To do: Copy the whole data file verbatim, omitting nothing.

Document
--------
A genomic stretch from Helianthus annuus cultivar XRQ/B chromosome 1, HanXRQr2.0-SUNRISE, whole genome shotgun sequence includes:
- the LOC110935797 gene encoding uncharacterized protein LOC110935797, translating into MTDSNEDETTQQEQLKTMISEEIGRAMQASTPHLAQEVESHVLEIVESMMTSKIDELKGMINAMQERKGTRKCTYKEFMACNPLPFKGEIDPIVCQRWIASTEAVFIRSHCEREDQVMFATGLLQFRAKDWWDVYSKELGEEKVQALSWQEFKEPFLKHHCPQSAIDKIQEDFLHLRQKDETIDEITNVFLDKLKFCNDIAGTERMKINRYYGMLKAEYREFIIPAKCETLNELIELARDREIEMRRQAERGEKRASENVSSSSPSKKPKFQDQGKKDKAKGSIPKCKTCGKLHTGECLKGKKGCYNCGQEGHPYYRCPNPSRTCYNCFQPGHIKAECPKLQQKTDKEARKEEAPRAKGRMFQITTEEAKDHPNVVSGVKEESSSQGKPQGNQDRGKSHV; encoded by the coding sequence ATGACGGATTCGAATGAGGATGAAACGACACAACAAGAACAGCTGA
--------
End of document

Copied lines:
A genomic stretch from Helianthus annuus cultivar XRQ/B chromosome 1, HanXRQr2.0-SUNRISE, whole genome shotgun sequence includes:
- the LOC110935797 gene encoding uncharacterized protein LOC110935797, translating into MTDSNEDETTQQEQLKTMISEEIGRAMQASTPHLAQEVESHVLEIVESMMTSKIDELKGMINAMQERKGTRKCTYKEFMACNPLPFKGEIDPIVCQRWIASTEAVFIRSHCEREDQVMFATGLLQFRAKDWWDVYSKELGEEKVQALSWQEFKEPFLKHHCPQSAIDKIQEDFLHLRQKDETIDEITNVFLDKLKFCNDIAGTERMKINRYYGMLKAEYREFIIPAKCETLNELIELARDREIEMRRQAERGEKRASENVSSSSPSKKPKFQDQGKKDKAKGSIPKCKTCGKLHTGECLKGKKGCYNCGQEGHPYYRCPNPSRTCYNCFQPGHIKAECPKLQQKTDKEARKEEAPRAKGRMFQITTEEAKDHPNVVSGVKEESSSQGKPQGNQDRGKSHV; encoded by the coding sequence ATGACGGATTCGAATGAGGATGAAACGACACAACAAGAACAGCTGA